The Keelers Tyne & Tyde (2013)
Johnny Collins, Dave Webber & Pete Watkinson Songs of the Sea: a Collection of Sea Shanties (1998)
Avast there mateys, the bosun has ye well shanghaied for more shanty action.
I have previously mentioned going to see the Keelers supporting the Unthanks playing out in Bray. There my beloved bought a copy of their record Tyne & Tyde. The line-up is the same as that of Farewell to the Master but the instrumentation is a bit different - as in there is any. This time some of the songs feature concertina, whistle and tambourine, but it is mostly still just vocal.
The stand-out tracks on this are probably the same ones I mention in the live concert review. 'Old Billy Blue' (an original composition by the Keelers' Peter Wood) tells the story of Admiral William Cornwallis, who commanded the British fleet blockading Brest during the Napoleon Wars. He was so good at doing this that he acquired two nicknames - OId Billy Blue and Billy Go Tight. The song tells of how he could never be got away from his station and of how other admirals would always link up with them if they had mislaid a French high-seas fleet. It has this great chorus:
He's Old Billy Blue and he's Billy Go Tight.
He's always on station by day and by night.
What do admirals do when bitterly pressed?
They fall back on Cornwallis at Brest.
I find it hard not to join in with this one.
The other corker is a tune by one Mike O'Connor called 'Carrying Nelson Home', in which Nelson is being carried home after Trafalgar (he was killed there by a French sniper; I have always wondered whether the sniper survived the battle). The song imagines Nelson in his bucket of rum still giving orders to the sailors on his last voyage home, and is very poignant, for all that Nelson is not my national hero.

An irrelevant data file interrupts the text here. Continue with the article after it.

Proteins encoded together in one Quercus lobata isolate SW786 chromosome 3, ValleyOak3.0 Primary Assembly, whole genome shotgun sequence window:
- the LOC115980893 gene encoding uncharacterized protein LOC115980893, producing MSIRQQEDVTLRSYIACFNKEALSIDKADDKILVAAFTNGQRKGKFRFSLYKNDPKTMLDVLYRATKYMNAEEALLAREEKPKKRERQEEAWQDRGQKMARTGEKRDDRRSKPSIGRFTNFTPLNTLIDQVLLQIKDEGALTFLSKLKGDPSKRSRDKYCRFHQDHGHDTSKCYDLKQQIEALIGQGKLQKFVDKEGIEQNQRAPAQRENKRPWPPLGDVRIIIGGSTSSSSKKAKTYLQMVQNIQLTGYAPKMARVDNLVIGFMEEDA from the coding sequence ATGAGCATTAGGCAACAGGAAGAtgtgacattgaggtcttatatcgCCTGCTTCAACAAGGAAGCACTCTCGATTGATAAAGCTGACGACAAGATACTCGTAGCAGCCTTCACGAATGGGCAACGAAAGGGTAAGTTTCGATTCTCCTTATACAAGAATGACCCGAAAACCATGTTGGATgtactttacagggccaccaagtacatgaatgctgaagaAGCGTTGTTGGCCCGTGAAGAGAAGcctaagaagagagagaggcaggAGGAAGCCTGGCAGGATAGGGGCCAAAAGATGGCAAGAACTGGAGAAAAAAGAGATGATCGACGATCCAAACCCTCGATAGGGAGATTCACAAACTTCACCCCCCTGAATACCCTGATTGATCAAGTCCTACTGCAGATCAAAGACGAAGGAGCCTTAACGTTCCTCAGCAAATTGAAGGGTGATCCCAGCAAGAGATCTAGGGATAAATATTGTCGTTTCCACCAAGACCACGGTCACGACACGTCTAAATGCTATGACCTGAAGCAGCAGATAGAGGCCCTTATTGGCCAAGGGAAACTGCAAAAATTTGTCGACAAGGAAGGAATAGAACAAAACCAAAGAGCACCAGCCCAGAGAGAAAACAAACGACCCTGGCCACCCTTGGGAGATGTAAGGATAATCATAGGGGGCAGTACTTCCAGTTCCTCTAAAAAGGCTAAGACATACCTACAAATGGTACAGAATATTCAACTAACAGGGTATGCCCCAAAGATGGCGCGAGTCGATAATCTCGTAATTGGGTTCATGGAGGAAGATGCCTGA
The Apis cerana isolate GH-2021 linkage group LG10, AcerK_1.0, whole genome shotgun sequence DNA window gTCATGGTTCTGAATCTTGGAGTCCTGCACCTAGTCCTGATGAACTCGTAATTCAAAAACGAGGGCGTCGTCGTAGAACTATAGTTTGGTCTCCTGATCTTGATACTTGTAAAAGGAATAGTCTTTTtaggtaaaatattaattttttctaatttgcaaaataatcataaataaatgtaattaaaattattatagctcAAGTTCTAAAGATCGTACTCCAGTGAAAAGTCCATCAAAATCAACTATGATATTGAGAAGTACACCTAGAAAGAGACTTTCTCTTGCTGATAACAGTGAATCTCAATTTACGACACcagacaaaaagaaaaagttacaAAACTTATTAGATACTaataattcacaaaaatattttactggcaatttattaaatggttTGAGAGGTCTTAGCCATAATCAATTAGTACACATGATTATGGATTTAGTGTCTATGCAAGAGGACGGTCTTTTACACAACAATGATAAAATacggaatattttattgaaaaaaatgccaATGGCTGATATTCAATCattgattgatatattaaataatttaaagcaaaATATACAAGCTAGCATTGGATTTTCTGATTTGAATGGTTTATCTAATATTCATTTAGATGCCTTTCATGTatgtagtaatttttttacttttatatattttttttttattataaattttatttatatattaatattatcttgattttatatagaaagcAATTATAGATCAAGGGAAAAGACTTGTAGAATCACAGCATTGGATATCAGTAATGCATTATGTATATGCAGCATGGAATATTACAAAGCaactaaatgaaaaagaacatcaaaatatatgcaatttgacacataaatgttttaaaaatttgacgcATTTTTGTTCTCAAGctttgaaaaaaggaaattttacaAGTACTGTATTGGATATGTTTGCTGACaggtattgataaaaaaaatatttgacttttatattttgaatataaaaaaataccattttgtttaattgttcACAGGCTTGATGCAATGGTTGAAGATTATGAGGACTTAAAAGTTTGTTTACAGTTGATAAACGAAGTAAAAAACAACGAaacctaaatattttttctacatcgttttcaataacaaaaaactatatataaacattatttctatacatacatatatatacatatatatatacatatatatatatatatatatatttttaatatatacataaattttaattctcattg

The other tunes are not entirely nautical, including ones about building railways (the trad. arr. tune 'New Railroad'), emigration and nostalgia ('Black and White') and that universal theme, lusting after the daughters of pub landlords ('The Landlord's Daughter', not the tune from The Wicker Man). George Unthanks' 'Tar Barrel in Dale' also makes its way onto record, so if you want to be extra ready for joining-in at an Unthanks concert then buy this album.
I should also menton the production on Tyne & Tide. Shanty records generally sound like they had no production at all on them and they are not obviously the worse for it. This one, though, was produced by Adrian McNally (Rachel Unthank's husband and the Unthanks' keyboardist). The production is great - it was recorded in a church and makes great use of the place's acoustics to give us a most atmospheric sound. And at no point does Mr McNally go down the bad producer's road of deciding to add in a bit of piano or Hammond organ to songs that are best left as unadorned as possible. But it still sounds produced, and produced well, thanks to the adroit sound engineering and sue of the sound qualities of the recording venue.
Songs of the Sea (by Johnny Collins, Dave Webber and Pete Watkinson) is a record I have had for ages, but my sudden burst of shanty interest caused me to dig it out and add it to iTunes. It is a somewhat un-curated collection, barely naming the artists involved and providing little or no supporting information. I had rather assumed that it was a collection of tunes sung by fairly anonymous singers. But not so. While using Google to spell-check the name of Jim Mageean from the Keelers, I found a YouTube recording of a young Mageean singing with Johnny Collins of this record in a context suggesting that Collins is someone known for knowing his shanties (and if Mageean is deferring to him then this really must be the case).
The record features more hot shanty action, mostly or entirely without instrumentation. 'Blood Red Roses' makes its obligatory appearance, but what is most striking to me now is the closer - the 'Farewell Shanty', a tune about sailors getting ready to sail away, and a tune that I remember from the last session at the Unthanks singing weekend.
The Keelers and the Unthanks live in Bray
Tyne and Tide image source
Wikipedia page for the late Johnny Collins